pepi ng

nyc-based designer interested in the intersection between art and technology


WINNER of IBM x Parsons' Quantum Design Jam 2022
In this project, my team, consisting of Julia Daser and Theingi Thann created an immersive installation that uses music, oscillation, water waves and projections to artistically represent the uncertainty and probability present in quantum systems.

This project was submitted to the IBM x The New School's Quantum Design Jam 2022. We are thrilled to have  won the prize of the Most Creative Use of Quantum Technology!

We experimented with IBM's Quantum Composer to create a quantum circuit composed of two qubits in superposition. However, because today's quantum computers are not perfect, we soon realized that while superposition allows two qubits to be reliant on each other, random noise disrupts the perfect symmetry. This leads us to the question: What happens to a complex system when one part falls out of order?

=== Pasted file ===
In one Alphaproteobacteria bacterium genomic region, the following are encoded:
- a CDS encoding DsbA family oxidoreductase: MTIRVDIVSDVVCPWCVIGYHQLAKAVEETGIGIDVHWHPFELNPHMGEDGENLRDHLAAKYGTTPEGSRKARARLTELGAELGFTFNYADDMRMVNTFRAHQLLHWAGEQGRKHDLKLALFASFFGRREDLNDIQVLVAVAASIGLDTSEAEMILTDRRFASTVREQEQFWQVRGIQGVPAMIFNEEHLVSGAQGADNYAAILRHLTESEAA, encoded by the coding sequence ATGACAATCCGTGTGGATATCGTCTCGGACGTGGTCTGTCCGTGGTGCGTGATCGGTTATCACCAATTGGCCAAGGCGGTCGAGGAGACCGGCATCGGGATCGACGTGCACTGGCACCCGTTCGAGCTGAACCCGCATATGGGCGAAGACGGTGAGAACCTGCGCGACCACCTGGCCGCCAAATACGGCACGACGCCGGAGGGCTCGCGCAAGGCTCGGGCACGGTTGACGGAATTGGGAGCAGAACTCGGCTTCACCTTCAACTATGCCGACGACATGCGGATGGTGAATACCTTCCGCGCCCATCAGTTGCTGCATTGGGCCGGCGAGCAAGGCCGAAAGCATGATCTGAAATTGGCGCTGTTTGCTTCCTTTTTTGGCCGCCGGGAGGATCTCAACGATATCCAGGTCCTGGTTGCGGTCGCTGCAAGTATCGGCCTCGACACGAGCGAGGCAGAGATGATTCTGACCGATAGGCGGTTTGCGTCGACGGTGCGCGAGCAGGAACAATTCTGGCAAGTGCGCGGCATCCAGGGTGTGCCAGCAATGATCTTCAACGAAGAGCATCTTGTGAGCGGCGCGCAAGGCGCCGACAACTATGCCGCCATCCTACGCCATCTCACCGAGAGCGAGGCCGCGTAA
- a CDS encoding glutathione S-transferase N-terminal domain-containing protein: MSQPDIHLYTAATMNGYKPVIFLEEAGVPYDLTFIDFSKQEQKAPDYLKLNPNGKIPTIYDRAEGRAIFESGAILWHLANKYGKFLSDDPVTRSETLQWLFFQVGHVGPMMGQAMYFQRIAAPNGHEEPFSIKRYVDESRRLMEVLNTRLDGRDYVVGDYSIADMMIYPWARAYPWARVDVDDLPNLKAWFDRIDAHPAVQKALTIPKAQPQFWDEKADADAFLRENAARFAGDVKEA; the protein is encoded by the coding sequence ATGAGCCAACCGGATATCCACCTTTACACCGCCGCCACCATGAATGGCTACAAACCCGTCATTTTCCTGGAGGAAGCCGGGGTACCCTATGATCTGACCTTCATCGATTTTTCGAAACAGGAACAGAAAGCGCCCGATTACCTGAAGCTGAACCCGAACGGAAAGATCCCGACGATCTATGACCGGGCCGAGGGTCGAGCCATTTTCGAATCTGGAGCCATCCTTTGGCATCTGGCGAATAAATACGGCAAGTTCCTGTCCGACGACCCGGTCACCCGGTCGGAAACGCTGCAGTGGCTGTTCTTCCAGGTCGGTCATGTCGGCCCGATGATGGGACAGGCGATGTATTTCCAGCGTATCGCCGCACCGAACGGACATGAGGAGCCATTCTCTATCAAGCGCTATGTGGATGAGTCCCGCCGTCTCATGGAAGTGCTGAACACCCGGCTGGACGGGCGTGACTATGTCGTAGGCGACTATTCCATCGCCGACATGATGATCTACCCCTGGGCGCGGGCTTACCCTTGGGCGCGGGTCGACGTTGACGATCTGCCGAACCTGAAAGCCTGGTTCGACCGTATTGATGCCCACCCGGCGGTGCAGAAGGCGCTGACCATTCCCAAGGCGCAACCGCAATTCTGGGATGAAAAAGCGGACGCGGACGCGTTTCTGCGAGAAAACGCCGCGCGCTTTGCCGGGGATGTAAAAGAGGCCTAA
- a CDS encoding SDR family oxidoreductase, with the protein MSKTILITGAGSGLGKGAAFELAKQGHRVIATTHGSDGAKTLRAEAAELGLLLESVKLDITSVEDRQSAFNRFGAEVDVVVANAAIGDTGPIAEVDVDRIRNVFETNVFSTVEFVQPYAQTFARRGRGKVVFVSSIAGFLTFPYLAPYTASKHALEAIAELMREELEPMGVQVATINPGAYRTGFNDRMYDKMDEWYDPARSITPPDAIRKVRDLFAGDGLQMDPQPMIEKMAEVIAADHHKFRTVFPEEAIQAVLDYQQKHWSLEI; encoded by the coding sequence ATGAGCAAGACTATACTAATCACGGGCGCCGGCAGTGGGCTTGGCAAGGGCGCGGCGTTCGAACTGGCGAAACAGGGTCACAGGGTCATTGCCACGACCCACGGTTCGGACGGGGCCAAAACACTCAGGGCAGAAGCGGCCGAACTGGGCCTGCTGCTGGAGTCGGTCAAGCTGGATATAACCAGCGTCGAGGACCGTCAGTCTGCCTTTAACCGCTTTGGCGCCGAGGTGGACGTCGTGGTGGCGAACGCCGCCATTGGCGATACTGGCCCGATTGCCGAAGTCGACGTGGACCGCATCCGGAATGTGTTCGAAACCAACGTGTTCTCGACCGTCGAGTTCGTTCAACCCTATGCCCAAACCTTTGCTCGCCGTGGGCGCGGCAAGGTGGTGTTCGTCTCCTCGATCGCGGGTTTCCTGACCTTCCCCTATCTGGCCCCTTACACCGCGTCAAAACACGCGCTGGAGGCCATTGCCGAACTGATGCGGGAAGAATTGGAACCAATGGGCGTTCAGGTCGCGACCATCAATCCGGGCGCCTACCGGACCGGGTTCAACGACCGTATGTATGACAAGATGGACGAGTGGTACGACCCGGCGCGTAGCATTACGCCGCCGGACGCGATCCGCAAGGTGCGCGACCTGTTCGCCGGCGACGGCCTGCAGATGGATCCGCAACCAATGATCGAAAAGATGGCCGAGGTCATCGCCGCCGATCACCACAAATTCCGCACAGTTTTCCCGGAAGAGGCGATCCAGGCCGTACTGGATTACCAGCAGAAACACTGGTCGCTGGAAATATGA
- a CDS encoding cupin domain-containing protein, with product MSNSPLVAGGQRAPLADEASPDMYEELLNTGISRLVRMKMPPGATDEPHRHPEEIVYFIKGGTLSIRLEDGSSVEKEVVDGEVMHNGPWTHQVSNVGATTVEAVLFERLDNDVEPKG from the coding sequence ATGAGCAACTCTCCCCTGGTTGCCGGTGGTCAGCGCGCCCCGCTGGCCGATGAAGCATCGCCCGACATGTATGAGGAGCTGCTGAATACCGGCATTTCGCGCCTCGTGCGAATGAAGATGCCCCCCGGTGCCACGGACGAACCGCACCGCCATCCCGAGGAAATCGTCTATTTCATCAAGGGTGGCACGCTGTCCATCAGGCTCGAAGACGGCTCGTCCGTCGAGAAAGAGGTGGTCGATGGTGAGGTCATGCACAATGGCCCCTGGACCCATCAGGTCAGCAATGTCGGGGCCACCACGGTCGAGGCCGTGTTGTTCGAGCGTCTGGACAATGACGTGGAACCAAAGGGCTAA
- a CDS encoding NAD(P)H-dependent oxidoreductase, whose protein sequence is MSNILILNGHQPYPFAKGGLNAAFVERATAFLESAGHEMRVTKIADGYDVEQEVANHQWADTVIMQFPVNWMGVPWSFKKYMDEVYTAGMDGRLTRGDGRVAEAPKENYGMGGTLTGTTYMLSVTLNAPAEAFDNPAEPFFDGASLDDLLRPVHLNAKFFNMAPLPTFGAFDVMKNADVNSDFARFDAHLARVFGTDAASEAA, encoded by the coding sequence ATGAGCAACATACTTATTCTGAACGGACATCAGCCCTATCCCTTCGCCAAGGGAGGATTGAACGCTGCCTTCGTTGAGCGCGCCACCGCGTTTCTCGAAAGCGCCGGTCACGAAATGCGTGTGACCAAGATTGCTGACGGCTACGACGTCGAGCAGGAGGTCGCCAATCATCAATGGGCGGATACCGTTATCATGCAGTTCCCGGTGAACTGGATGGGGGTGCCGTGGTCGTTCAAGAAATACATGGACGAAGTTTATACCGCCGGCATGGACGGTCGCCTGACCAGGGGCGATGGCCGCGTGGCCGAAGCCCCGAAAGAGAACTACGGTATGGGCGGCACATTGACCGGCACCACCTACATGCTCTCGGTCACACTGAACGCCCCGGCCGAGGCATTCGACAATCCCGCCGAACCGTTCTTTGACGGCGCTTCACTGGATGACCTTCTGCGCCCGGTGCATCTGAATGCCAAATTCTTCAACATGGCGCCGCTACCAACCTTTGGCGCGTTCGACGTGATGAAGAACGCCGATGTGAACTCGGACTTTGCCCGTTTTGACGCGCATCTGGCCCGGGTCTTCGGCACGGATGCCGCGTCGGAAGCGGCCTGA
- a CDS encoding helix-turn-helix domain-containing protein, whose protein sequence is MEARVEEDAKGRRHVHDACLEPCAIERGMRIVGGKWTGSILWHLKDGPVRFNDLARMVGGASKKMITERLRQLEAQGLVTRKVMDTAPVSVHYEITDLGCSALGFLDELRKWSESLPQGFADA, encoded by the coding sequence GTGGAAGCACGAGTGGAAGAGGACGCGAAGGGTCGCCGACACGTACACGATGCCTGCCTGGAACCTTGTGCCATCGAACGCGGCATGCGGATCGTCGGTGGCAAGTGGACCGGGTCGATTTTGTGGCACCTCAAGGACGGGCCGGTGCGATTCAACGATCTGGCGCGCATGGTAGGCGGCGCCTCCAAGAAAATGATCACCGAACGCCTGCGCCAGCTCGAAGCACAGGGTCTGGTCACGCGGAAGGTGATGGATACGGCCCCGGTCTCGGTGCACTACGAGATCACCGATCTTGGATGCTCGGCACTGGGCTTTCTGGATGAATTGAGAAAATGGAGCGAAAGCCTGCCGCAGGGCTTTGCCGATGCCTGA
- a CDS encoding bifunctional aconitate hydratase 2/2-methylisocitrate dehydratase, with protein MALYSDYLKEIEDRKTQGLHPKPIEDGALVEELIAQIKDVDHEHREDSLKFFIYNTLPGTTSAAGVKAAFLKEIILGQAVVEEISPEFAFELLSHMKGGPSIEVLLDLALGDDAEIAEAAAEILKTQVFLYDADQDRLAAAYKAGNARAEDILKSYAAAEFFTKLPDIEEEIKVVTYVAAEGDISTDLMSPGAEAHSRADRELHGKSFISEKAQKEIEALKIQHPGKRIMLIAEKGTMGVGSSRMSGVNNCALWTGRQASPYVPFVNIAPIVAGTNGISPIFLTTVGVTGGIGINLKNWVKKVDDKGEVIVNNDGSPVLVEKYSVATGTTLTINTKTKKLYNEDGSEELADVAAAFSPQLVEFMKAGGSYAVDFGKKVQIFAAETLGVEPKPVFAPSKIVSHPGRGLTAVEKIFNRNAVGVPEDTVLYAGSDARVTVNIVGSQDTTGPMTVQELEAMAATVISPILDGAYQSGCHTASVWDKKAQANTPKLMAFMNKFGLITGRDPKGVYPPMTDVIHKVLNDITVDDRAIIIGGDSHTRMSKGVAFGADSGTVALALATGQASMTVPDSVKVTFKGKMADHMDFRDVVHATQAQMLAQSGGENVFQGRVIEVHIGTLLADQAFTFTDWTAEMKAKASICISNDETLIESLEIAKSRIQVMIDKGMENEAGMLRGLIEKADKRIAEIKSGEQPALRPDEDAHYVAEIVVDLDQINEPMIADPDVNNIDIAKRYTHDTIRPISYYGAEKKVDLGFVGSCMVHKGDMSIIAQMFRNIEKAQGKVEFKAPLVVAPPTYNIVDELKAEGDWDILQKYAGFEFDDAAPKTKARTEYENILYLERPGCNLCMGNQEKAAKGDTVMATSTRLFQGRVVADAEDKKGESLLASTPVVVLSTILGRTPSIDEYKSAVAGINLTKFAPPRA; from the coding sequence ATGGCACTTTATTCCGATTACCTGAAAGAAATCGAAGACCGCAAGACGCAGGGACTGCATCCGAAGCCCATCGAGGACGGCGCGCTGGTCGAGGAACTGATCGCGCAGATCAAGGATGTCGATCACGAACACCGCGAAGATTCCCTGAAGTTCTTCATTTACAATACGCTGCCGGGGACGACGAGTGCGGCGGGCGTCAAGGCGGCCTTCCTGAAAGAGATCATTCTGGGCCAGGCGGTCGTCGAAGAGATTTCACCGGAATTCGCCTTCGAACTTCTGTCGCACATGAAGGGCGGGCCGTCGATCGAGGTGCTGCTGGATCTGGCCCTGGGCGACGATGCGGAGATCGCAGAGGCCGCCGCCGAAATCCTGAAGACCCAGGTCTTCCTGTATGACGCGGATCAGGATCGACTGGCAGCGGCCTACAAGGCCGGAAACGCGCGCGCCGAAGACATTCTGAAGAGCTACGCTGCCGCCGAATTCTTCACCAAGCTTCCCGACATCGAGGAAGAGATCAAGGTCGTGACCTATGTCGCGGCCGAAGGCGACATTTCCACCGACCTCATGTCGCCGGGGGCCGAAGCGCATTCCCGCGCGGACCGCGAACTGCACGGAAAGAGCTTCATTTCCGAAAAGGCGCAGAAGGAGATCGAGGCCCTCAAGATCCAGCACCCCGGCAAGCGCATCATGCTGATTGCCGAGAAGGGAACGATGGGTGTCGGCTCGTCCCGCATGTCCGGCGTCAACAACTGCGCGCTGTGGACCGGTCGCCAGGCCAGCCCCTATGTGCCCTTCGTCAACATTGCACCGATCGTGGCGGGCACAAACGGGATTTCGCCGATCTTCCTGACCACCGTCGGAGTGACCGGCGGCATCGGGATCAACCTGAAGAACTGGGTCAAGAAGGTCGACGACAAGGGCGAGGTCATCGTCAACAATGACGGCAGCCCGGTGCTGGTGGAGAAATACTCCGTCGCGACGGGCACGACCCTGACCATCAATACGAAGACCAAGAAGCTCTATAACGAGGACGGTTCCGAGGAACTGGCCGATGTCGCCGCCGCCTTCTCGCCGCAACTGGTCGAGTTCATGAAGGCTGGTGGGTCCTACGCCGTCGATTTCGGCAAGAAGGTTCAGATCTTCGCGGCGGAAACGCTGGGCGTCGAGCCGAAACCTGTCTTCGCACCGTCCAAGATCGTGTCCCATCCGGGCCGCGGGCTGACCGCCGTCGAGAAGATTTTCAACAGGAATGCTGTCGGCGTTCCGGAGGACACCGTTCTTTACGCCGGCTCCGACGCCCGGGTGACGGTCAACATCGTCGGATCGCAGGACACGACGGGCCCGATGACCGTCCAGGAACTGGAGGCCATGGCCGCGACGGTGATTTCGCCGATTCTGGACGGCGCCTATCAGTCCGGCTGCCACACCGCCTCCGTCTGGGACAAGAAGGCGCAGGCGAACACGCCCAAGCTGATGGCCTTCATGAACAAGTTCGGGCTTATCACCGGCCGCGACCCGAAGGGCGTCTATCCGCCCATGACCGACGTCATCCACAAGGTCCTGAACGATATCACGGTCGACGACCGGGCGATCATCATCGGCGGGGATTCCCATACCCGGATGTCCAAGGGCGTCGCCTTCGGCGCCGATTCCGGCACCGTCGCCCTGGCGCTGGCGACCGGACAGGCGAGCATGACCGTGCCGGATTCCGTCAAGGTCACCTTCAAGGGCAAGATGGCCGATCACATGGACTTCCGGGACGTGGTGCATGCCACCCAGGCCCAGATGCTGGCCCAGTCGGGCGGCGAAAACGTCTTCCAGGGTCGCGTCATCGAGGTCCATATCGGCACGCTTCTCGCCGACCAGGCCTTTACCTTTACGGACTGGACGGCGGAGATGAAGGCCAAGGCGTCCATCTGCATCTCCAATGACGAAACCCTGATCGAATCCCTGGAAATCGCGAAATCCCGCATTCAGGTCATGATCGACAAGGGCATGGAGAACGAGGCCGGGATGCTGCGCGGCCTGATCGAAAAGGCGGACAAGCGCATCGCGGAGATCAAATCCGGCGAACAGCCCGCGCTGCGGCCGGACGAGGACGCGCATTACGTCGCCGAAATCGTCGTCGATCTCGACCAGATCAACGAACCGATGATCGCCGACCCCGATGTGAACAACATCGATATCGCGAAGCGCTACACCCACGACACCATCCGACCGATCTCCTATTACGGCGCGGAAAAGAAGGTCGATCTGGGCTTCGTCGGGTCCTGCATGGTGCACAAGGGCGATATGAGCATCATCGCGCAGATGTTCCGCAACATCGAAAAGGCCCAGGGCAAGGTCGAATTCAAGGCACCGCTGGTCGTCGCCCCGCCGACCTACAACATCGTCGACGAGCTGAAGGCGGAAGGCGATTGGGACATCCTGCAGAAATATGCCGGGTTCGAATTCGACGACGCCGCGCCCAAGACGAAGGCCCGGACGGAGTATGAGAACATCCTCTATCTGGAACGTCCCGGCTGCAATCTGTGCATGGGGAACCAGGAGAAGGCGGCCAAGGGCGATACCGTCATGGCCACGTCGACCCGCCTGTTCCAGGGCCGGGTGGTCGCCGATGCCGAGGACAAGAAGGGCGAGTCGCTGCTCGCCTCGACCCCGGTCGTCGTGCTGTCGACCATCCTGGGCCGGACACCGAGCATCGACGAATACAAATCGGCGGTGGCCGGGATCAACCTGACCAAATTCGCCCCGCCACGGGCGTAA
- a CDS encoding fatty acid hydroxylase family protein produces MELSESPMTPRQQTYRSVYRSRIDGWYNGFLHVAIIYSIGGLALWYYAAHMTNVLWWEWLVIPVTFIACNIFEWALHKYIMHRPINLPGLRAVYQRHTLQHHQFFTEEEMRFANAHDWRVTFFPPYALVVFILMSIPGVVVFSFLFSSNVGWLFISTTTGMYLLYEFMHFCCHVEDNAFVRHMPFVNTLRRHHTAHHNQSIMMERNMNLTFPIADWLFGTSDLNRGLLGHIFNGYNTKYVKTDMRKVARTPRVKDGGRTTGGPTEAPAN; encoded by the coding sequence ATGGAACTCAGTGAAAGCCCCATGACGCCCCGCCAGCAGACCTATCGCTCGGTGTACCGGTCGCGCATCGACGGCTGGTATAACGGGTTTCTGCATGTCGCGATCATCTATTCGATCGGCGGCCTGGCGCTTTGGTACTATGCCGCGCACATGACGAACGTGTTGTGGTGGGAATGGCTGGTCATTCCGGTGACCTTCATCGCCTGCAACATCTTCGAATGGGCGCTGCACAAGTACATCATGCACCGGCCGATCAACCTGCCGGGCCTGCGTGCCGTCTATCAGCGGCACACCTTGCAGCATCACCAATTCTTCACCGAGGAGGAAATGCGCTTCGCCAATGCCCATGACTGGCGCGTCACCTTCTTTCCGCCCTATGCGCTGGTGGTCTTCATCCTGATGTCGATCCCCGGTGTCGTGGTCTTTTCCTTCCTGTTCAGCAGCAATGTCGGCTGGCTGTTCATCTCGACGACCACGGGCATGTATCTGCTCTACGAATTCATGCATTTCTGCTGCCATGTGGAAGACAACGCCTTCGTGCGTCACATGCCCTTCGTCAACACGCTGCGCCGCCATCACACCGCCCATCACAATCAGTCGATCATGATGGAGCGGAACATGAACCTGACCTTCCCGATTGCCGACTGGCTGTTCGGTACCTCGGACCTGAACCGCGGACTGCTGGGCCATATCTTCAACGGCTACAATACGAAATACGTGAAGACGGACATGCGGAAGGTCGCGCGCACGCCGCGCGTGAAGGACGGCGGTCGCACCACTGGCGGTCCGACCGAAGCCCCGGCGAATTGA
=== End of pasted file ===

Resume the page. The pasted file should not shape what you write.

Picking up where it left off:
Design process

With our quantum gate-configuration, we found that the qubits exist mainly in 2 states: 48.5% of them exist as state (0, 0), 45% of them exist as state (1,1). Some qubits also existed as noise, with states (0,1) or (1, 0). 

State (0, 0) is represented by our first medium- the visual projections.

State (1, 1) is represnted by our second medium, sound. 


By overlapping the two mediums, we show the "in between" states of the qubits- the uncertainty of their states, and prove that one cannot know their states until one measures them.

Projections representing state (0,0)

Each projection represents one qubit in state 0

If both qubits are in state 0, the projection is a symmetrical pattern because the qubits are entangled. [Insert gif of the complete, symmetrical pattern]

Every now and then, the pattern on either projection glitches. [glitch pattern]

This disruption of the perfect symmetry is caused by noise- when the qubits are in state [0,1] or [1,0]